Severe drought impacts to Central Valley agriculture forecast this year:  The California Water Blog writes: “This year’s drought will have severe impacts on irrigated agriculture in California’s Central Valley.  To estimate this impact, we updated and applied the Statewide Agricultural Production (SWAP) model for estimated cutbacks in surface water supplies (based on interviews with Valley water providers) — with limitations on groundwater pumping capacities (based on highest pumping estimates for 2006 – 2010).  Our analysis, released in a report today, was prepared at the request of the California Department of Food and Agriculture, which co-funded the study with the University of California. … ”  Read more from the California Water Blog here: Severe drought impacts to Central Valley agriculture forecast this year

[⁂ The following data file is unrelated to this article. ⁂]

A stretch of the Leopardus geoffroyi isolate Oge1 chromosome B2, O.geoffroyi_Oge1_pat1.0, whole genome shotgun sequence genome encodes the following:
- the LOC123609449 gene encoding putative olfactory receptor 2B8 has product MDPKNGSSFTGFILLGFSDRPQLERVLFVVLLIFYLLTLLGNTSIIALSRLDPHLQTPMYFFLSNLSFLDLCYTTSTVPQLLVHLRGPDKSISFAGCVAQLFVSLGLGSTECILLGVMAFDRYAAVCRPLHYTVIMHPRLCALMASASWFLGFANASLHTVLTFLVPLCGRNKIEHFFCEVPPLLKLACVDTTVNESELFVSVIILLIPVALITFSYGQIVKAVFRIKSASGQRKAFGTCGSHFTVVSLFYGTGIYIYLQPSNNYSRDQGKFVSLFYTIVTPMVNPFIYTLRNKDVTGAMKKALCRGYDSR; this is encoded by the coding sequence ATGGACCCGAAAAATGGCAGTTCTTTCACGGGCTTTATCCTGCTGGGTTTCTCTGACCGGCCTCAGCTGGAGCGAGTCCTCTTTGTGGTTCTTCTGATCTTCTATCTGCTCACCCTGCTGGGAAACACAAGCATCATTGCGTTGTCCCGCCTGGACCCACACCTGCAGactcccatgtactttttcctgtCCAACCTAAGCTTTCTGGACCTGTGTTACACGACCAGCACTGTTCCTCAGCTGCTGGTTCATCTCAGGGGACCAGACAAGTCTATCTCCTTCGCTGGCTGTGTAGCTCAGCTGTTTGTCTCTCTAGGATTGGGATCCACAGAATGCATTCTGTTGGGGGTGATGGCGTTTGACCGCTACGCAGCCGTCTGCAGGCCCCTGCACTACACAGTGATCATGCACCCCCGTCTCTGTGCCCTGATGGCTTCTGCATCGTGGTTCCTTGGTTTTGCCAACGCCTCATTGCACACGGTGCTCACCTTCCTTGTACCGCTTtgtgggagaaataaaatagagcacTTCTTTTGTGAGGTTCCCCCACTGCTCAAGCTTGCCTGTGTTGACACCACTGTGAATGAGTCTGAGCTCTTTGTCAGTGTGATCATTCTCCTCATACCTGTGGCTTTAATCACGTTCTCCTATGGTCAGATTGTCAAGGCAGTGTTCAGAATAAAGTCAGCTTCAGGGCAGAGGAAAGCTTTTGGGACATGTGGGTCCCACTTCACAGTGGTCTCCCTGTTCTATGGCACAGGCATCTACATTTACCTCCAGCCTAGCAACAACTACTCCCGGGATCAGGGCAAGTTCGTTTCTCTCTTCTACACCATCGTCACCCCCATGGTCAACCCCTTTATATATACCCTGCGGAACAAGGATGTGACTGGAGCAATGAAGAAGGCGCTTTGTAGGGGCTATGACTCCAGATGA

Rice as an environmentally inappropriate crop is a sentiment that is far from the truth: Tim Johnson writes:  “A colleague recently sent me a copy of a New York Times article “Paying Farmers to Welcome Birds”. The story was on a new and innovative program rolled out on a small scale this year by the Nature Conservancy in California ricelands whereby farmers bid to provide specific habitat for migrating shorebirds. The lowest bidders garner a small payment of about $45 per acre to cover their costs and the birds get habitat that is not currently available. The program is great and the article equally good. One would have thought the new program was a win for both birds and farmers. Reading the online comments, however, it was clear there are a lot of misconceptions about agriculture and especially rice. My favorite was the proclamation that rice was an environmentally inappropriate crop for California!  ... ”  Read more from the California Rice Commission blog here: “An Environmentally Inappropriate Crop” – Sentiment far from the truth